Friday, April 12, 2024 | 14:48 WIB

What Does Marcos’ Visit to China Mean for the ASEAN Region?

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Jakarta, IO – A foreign policy that is adaptable is pragmatic and is guided by the fundamental principle of international politics: “There are no permanent friends or permanent foes, but only permanent interests.” ASEAN countries are reevaluating the direction and tactics of their foreign policy in light of the Ukrainian crisis and global financial crisis evoked by the pandemic and Ukraine tragedy. Against such a backdrop, President of the Republic of the Philippines Ferdinand Romualdez Marcos Jr. paid a recent three-day state visit to China at the request of Chinese President Xi Jinping. As president, Marcos was making his first trip to China, as well as his first official trip outside of the ASEAN. As a result of his father’s rehabilitation of bilateral ties with China, Marcos Jr. is renowned for bringing up his family’s history with Beijing. Marcos was also the first head of state from a foreign country to be hosted by China in 2023. It is clear that China and the Philippines place a high value on bilateral ties. Most importantly, recent Western public opinion-driven “tension” between China and the Philippines imploded on itself. 

This visit illustrates two ideas. As the spirit of friendship and engine driving the growth of bilateral ties, China and the Philippines will first continue to promote their mutually advantageous and win-win cooperation. Second, differences in the South China Sea will be managed and regulated in order to avoid them from impeding practical cooperation or igniting a crisis that could threaten the region’s peace and stability. 

However, President Marcos’s visit has profound geo-political implications for the ASEAN members as their current geopolitical environment is not immediately affected by the war, its strategic condition is. The Philippines has historically employed a flexible foreign policy, as have the other founding nations of ASEAN, Indonesia, Malaysia, Singapore, and Thailand. Even amid the ongoing geo-political crisis, Southeast Asian nations prefer to avoid the China-U.S. rivalry and avoid taking a side in the conflict between the two superpowers. The fact that Marcos Jr. visited the two nations showed how much he preferred to conduct foreign policy the “ASEAN way.” However, it is unclear to what extent the ASEAN government can adapt its foreign policy when national interests are at stake.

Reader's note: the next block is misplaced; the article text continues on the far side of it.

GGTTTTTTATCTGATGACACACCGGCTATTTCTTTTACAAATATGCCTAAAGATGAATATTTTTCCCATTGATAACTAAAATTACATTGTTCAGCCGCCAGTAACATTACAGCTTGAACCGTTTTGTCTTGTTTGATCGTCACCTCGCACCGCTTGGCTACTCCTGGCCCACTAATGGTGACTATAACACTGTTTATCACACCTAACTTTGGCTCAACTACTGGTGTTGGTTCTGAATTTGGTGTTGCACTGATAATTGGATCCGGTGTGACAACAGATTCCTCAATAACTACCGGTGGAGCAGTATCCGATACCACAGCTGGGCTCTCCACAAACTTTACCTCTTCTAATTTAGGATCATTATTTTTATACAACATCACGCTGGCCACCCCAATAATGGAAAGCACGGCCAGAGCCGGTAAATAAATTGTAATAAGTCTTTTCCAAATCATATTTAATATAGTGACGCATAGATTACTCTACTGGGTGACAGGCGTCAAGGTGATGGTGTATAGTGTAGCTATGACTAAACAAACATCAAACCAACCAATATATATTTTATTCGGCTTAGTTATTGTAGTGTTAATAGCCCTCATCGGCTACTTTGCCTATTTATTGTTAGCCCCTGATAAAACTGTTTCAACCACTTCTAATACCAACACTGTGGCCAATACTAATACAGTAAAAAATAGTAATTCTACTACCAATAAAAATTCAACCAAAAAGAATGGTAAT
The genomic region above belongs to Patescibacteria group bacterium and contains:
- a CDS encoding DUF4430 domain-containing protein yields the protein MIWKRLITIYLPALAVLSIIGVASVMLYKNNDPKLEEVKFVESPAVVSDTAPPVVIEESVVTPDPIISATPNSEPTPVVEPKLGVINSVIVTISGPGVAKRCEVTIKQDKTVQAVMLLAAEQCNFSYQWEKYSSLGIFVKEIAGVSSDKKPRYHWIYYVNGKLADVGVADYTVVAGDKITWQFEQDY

Revisiting China-Philippines Relations 

In order to strengthen diplomatic ties between China and the Philippines, President Ferdinand R. Marcos Jr.’s first state visit to China from January 4 to 5 was a “very significant” step. Since the signing of a Joint Communiqué between Marcos Sr. and the late Premier Zhou Enlai in June 1975, bilateral relations between the two countries have improved. President Marcos Jr. is making his first state visit in 2023. Additionally, it improves ties between the Philippines and China. Because it celebrates the ongoing cooperation between the two countries since President Marcos Sr. established formal diplomatic ties with China in 1975. During their meeting, over ten significant bilateral agreements between the two nations were signed. 

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